From The Guardian
The constant sense of crisis that the president creates robs us of the concentration we need to focus on long-term issues like climate change
Donald Trump may be costing us many things: a sense of national decency, a stable global order, a generation of professional civil servants and diplomats. Or maybe not. Maybe we can claw those losses back -- perhaps the reaction will begin with the midterm elections and we'll slowly return our way towards something that looks like the old normal.
But he's definitely costing us one precious thing, and that's time. It rolls past every day as we stand necessarily transfixed by his transgressions, and since it can't be rolled back there are victims who -- whatever the future holds -- are paying an unrefundable price.
These thoughts were on my mind as I protested outside the Vermont governor's office with other local members of the Poor People's Campaign, the nationwide renewal of Dr Martin Luther King Jr's final crusade. (We were hoping to do a sit-in, but the door to the governor's office had been cleverly locked, perhaps after they'd heard us singing "We Shall Not Be Moved" for 20 minutes outside. If you need a crime performed efficiently, perhaps best not to hire an idealist.)
This Poor People's Campaign has been by many measures a great success, moving tens of thousands of people to action in every state capitol, around issues ranging from immigration and racial justice to healthcare and environmental justice. But it has barely broken through the president's nonstop noise into the national news, and so the stories of the people involved have been too little heard. "Grinding poverty" is a cliched phrase but it has a real meaning: the day-in day-out erosion of lives when there's too little money for doctors, for food, for transportation. This is happening, now. Real lives are being lived, and lived in needlessly cruel conditions. Real lives are being lost.
Similarly, we've all but stopped paying attention to climate change, the single greatest crisis the planet has ever faced. I sat down yesterday to read through the New York Times op-ed page from the start of the year to the first of June. There were, roughly, 660 essays, of which six seemed to bear some relation to this planet-scale trauma.
Two, by Nick Kristof, were straightforward reminders of our peril, one from Bangladesh and one from Easter Island. Two, by Tom Friedman, touched on the political implications of climate change on troubles in the Gaza and Iran. One, by Paul Krugman, laid out the excellent news about falling prices of renewable energy. And one, by rookie right-hander Bret Stephens, didn't mention climate change specifically but did excoriate myself and Naomi Klein for our dimwitted refusal to understand that our "Promethean species has shown the will and the wizardry to master" any challenge that presents itself.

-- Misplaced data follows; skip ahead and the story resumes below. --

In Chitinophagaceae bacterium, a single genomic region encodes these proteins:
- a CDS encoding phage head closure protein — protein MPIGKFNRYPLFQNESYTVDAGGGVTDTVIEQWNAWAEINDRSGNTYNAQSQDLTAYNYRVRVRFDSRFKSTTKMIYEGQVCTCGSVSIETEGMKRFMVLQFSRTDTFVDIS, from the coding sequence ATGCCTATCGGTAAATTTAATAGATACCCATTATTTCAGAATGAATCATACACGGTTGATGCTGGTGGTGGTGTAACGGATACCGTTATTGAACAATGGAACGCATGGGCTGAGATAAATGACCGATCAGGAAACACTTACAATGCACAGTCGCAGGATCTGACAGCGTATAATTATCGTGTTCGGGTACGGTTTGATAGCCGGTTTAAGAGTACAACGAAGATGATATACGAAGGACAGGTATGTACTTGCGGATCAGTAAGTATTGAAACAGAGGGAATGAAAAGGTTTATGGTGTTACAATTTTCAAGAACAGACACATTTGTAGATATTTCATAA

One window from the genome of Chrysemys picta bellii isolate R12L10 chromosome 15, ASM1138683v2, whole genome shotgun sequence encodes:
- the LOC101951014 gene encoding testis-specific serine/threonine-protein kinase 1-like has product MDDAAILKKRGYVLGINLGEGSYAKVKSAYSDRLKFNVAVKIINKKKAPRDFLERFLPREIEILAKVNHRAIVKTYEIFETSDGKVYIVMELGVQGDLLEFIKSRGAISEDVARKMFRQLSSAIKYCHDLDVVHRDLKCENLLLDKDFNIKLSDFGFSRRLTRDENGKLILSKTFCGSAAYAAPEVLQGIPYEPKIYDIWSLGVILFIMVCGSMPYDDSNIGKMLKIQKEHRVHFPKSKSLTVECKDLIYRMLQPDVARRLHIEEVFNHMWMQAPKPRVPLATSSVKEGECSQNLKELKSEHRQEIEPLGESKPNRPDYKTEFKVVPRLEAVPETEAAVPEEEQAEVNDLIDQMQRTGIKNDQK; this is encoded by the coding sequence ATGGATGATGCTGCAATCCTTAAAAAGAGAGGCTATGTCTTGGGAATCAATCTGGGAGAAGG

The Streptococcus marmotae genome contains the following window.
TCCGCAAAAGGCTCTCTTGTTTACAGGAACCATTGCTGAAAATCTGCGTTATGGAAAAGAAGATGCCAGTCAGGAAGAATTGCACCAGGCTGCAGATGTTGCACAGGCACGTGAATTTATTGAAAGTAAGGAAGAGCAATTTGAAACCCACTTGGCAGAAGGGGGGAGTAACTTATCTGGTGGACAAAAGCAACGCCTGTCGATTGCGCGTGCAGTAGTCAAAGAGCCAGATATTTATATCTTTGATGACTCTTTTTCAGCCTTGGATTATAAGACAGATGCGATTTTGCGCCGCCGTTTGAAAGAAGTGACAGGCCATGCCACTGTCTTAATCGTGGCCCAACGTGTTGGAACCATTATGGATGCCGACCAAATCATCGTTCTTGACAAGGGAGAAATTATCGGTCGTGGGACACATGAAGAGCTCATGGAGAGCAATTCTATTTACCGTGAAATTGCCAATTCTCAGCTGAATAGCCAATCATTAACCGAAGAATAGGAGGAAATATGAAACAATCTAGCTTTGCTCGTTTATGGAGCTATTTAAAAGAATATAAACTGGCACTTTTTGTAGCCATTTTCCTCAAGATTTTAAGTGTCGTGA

One percent of the possible attention is too little for this crisis, but I'm not calling out the New York Times. Its editorial board, for decades, has been stalwart in its commitment to climate action. And I'm not sure if I was editor I would have done anything differently: how do you not write about Roseanne, about Rudy Giuliani, about Russia. When the president is baiting North Korea and separating infants from their mothers, how do you write about anything else? Its coverage of the current moment has been responsible, even exemplary. Thank heaven we've thought about harassment and about guns in new and powerful ways.
But the constant sense of crisis that Trump creates -- the endless tweets implying he might be about to further upend the constitution, or launch some new trade war -- takes a toll beyond each day's chaos. It is robbing us of the concentration we need to focus on issues that demand that attention over the long term, attention that can't endlessly be drawn away.
Climate change comes with a time limit. We don't have four years to waste ignoring it, not when Arctic sea ice is reaching new lows and temperatures are breaking records. (This week, key scientists called for tacking on a Category 6 to the top of the hurricane intensity scale.) And not when there are promising fronts beyond Washington: the biggest climate news of the year was probably New York City mayor Bill de Blasio's January decision to divest its giant pension funds from fossil fuels and sue the big oil companies, but one that slid by amid the constant Trumpian clatter.
The biggest climate summit since Paris will happen this fall in California, but it may get lost amid season three of "Unpatriotic Football Players" or whatever new provocation Trump dreams up. And that would be terrible, because this is time we'll never get back. Even if a new president someday takes up climate seriously, the carbon we're spewing now will still be in the atmosphere to haunt us over geological time. Time is the trouble.
Krugman, writing in the fall of 2016 during the presidential debate season, said it well: "It's time to end the blackout on climate change as an issue ... There is, quite simply, no other issue this important, and letting it slide would be almost criminally irresponsible."
And King, as was usually the case, said it even better: "Human progress," he wrote, "never rolls in on wheels of inevitability; it comes through the tireless efforts of men willing to work to be co-workers with God, and without this hard work, time itself becomes an ally of the forces of social stagnation."
Bill McKibben is the author of a dozen books, including The End of Nature and Deep Economy: The Wealth of Communities and the Durable Future. A former staff writer for The New Yorker, he writes regularly for Harper's, The Atlantic Monthly, and The (more...